I feel like a ghost. Like an empty shell. 

It’s perplexing considering the chaotic universe of fears and thoughts and emotions which are in constant uproar inside of me. 

But mostly it’s all the turmoil I feel that leaves me in this bizarre reality where I feel like I don’t exist anymore. At least the “I” who I used to be, the “I” who I am familiar with. I feel like I don’t matter and that my life doesn’t make sense anymore. 

I know there will be people who deeply care about me who will be quick to say the opposite, who will try to convince me with kind words and encouraging thoughts that what I feel is not true, but rational arguments seldom change emotional anguish. 

A person in agony does not, cannot, make a reasonable decision to think differently in order to feel differently. Mind over matter is not as black and white as we think. 

Especially when the harsh circumstances of life, as it now is - as mighty waves tirelessly crashing upon rocks - relentlessly imposes the unwanted “new normal” reality upon a weary and shattered soul. 

That is what death does. It shattered my soul and somehow after 1 year and 11 days, I find myself still stuck, chained to the same mourning shackles as if it had been but only a day. 

The difference now is that, most days, I can outwardly function, but that doesn’t change the fact that this vast emptiness has engulfed my inner life leaving me feeling that my existence is insignificant. I am here, I go to work, I clean my house, I do the things I need to do in order to survive and to look after my kids, but everything that made me “ME”, seems to have vanished when my husband died. 

And I am so tired of people saying that I shouldn’t feel that way, that Jason would want me to to be happy, that I am a Christian and therefore I have to put God first (because mourning too much for Jason only shows that he was was in the centre of my life, not Jesus)...

So, let me clarify something: None of this helps! None of it! Mostly it just adds to the guilt and I am also tired of feeling guilty for upsets v people by grieving my husband in a way that seems socially disturbing to others. 

I have to grieve! I have to grieve and I have to do it my way, which I am not pre deciding, I am just finding out as I go. And I am actually finding more of God as I find the courage to face all this pain. So many times I found Jesus’ presence the strongest when I have been at my weakest. 

And if it’s like this for me, with all the support and care and kindness that I have received form people whom I have no doubt love me, accept me, and mourn with me, I cannot even imagine what it must be like for other people who lose their spouse but are not surrounded by love as I have been.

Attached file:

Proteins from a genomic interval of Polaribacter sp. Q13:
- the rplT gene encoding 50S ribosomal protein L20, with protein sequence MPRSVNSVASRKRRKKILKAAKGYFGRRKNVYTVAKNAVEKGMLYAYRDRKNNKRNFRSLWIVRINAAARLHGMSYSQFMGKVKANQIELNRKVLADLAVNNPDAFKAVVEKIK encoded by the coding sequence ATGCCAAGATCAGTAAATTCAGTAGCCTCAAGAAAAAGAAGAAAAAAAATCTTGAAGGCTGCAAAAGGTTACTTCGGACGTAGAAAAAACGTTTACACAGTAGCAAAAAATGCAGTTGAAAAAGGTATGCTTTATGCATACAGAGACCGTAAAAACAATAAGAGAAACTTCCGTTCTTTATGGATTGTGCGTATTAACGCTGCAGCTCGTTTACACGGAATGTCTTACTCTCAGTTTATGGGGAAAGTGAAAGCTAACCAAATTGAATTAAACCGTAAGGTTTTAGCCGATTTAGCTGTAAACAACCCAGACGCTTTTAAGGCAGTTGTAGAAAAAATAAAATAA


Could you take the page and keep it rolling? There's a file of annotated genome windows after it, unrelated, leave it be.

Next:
The pressure to grieve appropriately is a ton of bricks crushing an already shattered heart. It’s cruel, it’s unfair. 

Because grief doesn’t go away after the first anniversary, if nothing else, it intensifies. 

I put a plaque in my husband’s grave and that felt like putting a full stop to my own life. 

Everything I was, all dreams I had, my whole future, is now locked into that granite plaque with his name and the dates of when he existed on this earth. Now he lives in another place which I one day hope to reach, but until then I am here. Overwhelmed by the simple tasks of living while having to re-learn to exist as one who have his legs amputated re-learns to walk. 

Crutches and mechanic legs may give an amputee the ability to move and live a seemingly normal life, but it will never, ever, replace the real limb. And at the end of the day when the helpful contraption is unbuckled and removed, he still goes to bed missing a part of himself, forever. 

But nobody wants to hear about that, no one has the time or the understanding for the tear cried for the missing limb. Everyone wants the hero story, the stoic approach, for anything less would be deemed as - God forbid - wallowing in a pity party, especially in the eyes of those who have not experienced such loss. 

Oh that I had lost all my limbs at once but still had my husband laying in bed as I wake up in the morning. 

But I cannot have what I most desire, what my heart aches for. I too like an amputee must put on my fake leg and I push myself to face another day, to force a smile when people ask me the simple question “How are you?”

Because it would be to complicated to answer with “I fell like I’m a ghost without a future and nothing in my life makes sense anymore. How about you?”

Tatiana HotereComment